workaholism


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work·a·hol·ic

 (wûr′kə-hô′lĭk, -hŏl′ĭk)
n.
One who has a compulsive and unrelenting need to work.

work′a·hol′ism n.

workaholism

(ˈwɜːkəhɒˌlɪzəm)
n
(Industrial Relations & HR Terms) the state of being a workaholic
ThesaurusAntonymsRelated WordsSynonymsLegend:
Noun1.workaholism - compulsiveness about workingworkaholism - compulsiveness about working  
compulsiveness, compulsivity - the trait of acting compulsively
Translations
workoholismus
pracoholizm

workaholism

nWorkaholismus m (spec), → Arbeitssucht f
References in periodicals archive ?
On this basis, an auxiliary calculation between the alternative measure of workaholism (SNAP-Work) and hours worked was conducted, which indicated a similarly weak relationship (r=.
Rates of workaholism are higher among those with children and more than one-quarter of Canadians aged 15 and older, or 6.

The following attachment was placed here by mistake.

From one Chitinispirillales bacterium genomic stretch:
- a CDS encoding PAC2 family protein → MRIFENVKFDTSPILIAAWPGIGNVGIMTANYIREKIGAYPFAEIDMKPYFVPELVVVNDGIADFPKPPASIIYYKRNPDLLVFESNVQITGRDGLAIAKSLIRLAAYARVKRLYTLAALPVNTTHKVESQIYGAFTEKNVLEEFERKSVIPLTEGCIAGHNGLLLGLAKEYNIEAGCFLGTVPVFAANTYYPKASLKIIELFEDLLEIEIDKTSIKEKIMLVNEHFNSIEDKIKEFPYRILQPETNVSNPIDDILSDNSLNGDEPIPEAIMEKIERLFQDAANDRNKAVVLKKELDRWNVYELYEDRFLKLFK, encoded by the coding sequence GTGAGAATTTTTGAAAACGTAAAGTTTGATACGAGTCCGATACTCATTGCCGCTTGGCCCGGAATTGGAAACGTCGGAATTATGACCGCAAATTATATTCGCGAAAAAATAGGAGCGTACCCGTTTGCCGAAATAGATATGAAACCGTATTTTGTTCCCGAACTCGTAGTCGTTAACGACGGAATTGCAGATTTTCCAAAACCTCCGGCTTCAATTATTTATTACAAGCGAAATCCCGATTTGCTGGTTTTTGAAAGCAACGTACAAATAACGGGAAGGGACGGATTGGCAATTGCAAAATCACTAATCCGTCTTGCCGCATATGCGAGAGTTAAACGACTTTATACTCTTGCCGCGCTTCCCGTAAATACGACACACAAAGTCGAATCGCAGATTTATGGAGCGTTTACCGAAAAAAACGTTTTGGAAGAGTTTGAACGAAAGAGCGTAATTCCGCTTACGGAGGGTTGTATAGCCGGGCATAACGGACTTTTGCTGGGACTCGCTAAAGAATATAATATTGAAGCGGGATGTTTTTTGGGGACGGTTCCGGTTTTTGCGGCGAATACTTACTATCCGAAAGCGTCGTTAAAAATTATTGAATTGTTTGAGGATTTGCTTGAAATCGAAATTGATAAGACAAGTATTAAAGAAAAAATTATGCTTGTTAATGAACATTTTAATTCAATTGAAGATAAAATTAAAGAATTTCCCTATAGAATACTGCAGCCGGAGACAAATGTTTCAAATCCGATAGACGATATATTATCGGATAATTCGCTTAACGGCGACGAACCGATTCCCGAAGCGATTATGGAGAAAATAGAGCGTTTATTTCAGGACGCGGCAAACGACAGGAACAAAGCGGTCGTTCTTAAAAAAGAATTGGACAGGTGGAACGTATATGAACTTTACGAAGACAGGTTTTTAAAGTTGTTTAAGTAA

Kipnis, a clinical psychologist in California, explained: "Alcoholism, drug abuse, workaholism, obsessive sexuality, numb complacency, and other dysfunctional behavior are increasing in reaction to the underlying pain and discomfort many men experience.
Although the topic of workaholism might be considered more central to industrial/organizational or personnel psychology, the rising interest among career development professionals in the issue warranted its coverage in this review.
However, the clash between my vision (however far-fetched) and my reality forces me to face, not for the first time, an unpleasant truth: I am far too prone to the self-serving workaholism so prized in our culture.
ABSTRACT Objectives This paper reviews and summarizes the literature on personality traits associated with workaholism and burnout, using the Five Factors Model (FFM) of personality.
Pedreira and Monico (2013)found PsyCap to be significantly related to enthusiastic workaholism and a positive relationship was also found between PsyCap and enthusiastic workaholism on workplace spirituality.
This phenomenon was described by Oates (1968), who first coined the term workaholism (addiction to work).
According to researchers, workaholism can co-occur with attention deficit/hyperactivity disorder, obsessive compulsive disorder, anxiety and depression, Health news reported.
It is no surprise that workaholism can induce stress, but a new study suggests that it may also be associated with psychiatric disorders.